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Keeping Hold of the Big Ticket

The house is usually the “big ticket” item in a divorce. In many cases, women often trade their community property interest in their husband’s pensions or 401(k) plans for the house. But, holding onto the house may not be the best choice. First, you must consider whether you can afford to keep the house. Even if you are receiving child support and spousal support, you must consider what would happen if your ex-husband got laid off or sick and your support ended or was significantly reduced. Could you afford the house under those circumstances? Second, consider the cost of upkeep, such things as insurance, repairs, property taxes, and so on. Before considering whether you are going to trade your interest in a pension for the house, take stock of all the expenses each month. Will you have enough income to cover all expenses and more importantly, will you be able to save money for emergencies?

A better strategy may be to sell the house, divide the money and purchase a less expensive residence. That way you still keep your community property interest in your ex-spouse’s pension, which means that you’ll have that income for retirement. Additionally, you can start your own IRA after the divorce. I generally caution my women clients not to trade their interest in their husband’s pension, especially government pensions, for the house. Government pensions are generous, backed by the government, and often come with cost of living increases. Before trading the pension for the house, you must consider not just where you are financially today, but where you will be at the age of retirement and beyond.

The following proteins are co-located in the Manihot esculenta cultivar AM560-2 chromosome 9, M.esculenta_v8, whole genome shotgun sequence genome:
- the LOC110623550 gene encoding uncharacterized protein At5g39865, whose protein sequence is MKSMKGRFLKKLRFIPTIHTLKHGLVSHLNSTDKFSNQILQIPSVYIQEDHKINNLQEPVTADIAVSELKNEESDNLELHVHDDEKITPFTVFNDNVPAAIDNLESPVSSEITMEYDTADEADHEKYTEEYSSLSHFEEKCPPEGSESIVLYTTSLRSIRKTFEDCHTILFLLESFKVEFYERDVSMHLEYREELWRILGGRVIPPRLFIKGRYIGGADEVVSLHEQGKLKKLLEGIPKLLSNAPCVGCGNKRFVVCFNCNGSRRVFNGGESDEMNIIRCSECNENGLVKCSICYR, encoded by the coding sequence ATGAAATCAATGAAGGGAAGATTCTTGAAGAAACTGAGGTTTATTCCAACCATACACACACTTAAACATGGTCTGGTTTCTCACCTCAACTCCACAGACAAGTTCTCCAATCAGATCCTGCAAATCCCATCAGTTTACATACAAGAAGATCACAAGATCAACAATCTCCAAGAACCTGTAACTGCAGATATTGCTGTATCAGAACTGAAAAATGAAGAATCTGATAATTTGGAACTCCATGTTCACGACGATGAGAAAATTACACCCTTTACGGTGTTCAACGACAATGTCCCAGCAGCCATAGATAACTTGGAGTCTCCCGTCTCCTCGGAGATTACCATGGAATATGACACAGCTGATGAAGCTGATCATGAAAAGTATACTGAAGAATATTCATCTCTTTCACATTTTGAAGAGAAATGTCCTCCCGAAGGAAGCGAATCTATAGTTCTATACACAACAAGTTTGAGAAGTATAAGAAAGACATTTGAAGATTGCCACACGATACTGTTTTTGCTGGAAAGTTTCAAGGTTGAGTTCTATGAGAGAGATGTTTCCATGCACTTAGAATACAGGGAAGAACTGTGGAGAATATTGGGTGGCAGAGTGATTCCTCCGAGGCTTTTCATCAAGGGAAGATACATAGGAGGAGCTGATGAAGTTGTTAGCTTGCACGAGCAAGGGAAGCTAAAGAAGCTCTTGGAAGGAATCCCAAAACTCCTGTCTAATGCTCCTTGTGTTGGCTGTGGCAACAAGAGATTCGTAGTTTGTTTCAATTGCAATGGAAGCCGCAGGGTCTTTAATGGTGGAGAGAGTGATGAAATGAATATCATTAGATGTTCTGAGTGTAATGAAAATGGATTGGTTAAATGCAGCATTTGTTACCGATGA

One of the biggest mistakes women make in divorce is not having a clear picture of their finances. If your husband has been the one handling all the money, it is time to get financially educated. Your divorce attorney is not a financial advisor, but should be able to point you in the right direction and suggest resources to help you become financially educated. Make sure you have a clear picture of your finances before giving up your interest in that pension or 401(k) for the house.